Presenter Information

Anna Palmer, SUNY PurchaseFollow

Academic Field

Environmental Sciences, Study, Engineering

Faculty Mentor Name

Ryan Taylor

Presentation Type

Oral Presentation

Abstract

Using a nationwide sampling of small stream health and condition conducted by the U.S. Environmental Protection Agency (USEPA), a representative statistical model was created to understand which socioeconomic factors correlate significantly with biological integrity in small streams. The Shannon index for species diversity of benthic macroinvertebrates was used as the dependent variable since benthic macroinvertebrates are both sensitive to pollutants and physical habitat alterations. Several independent variables were investigated focusing on select components within the sociopolitical and built environments of streams. Percent of a state’s gross domestic product attributed to agriculture, was identified as the strongest predictor for reduced benthic macroinvertebrate population diversity within streams, suggesting the urgent need for a change in current agricultural practices in order for stream quality to improve.. In addition, until such changes in agricultural production methods are made, the study suggests the usefulness of using low-cost, rapid economic assessments of a region’s local economic output instead of field-intensive biological sampling as a potentially valid measure of stream condition in the United States.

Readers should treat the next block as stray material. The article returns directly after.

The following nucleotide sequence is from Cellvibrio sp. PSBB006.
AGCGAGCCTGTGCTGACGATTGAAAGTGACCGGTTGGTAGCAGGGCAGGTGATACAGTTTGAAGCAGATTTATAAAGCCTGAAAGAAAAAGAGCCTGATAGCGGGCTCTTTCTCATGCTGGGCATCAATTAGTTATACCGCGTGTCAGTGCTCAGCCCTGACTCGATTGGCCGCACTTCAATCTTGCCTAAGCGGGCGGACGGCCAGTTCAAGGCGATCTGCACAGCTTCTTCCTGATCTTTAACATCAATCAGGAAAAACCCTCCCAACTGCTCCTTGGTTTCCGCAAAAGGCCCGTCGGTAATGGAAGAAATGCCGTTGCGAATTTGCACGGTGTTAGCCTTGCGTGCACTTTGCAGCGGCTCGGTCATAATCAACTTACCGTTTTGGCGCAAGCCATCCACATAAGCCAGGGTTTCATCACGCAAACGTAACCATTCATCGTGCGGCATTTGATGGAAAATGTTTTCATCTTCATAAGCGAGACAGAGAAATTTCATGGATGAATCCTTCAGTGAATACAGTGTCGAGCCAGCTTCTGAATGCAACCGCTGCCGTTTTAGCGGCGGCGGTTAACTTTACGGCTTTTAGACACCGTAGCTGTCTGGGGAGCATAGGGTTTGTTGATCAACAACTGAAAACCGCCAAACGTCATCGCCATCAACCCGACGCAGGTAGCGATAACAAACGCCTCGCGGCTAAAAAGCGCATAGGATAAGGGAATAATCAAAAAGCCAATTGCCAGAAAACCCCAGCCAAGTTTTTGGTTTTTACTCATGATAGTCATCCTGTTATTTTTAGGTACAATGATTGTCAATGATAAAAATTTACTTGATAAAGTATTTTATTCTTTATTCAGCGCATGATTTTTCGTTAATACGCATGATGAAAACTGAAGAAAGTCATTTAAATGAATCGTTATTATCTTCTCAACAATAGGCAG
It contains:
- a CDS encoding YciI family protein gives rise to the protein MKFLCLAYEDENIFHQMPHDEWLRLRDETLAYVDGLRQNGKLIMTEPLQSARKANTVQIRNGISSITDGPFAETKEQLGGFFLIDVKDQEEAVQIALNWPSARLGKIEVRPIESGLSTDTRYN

Keywords

Aquatic pollution, socioeconomics, sustainable agriculture, macrobenthic invertebrates

Start Date

10-4-2015 9:30 AM

End Date

10-4-2015 11:00 AM

Location

Hartwell 123

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Apr 10th, 9:30 AM Apr 10th, 11:00 AM

The Relationship Between Local Socioeconomic Conditions and Macroinvertebrate Communities of Wadeable Streams Across the United States

Hartwell 123

Using a nationwide sampling of small stream health and condition conducted by the U.S. Environmental Protection Agency (USEPA), a representative statistical model was created to understand which socioeconomic factors correlate significantly with biological integrity in small streams. The Shannon index for species diversity of benthic macroinvertebrates was used as the dependent variable since benthic macroinvertebrates are both sensitive to pollutants and physical habitat alterations. Several independent variables were investigated focusing on select components within the sociopolitical and built environments of streams. Percent of a state’s gross domestic product attributed to agriculture, was identified as the strongest predictor for reduced benthic macroinvertebrate population diversity within streams, suggesting the urgent need for a change in current agricultural practices in order for stream quality to improve.. In addition, until such changes in agricultural production methods are made, the study suggests the usefulness of using low-cost, rapid economic assessments of a region’s local economic output instead of field-intensive biological sampling as a potentially valid measure of stream condition in the United States.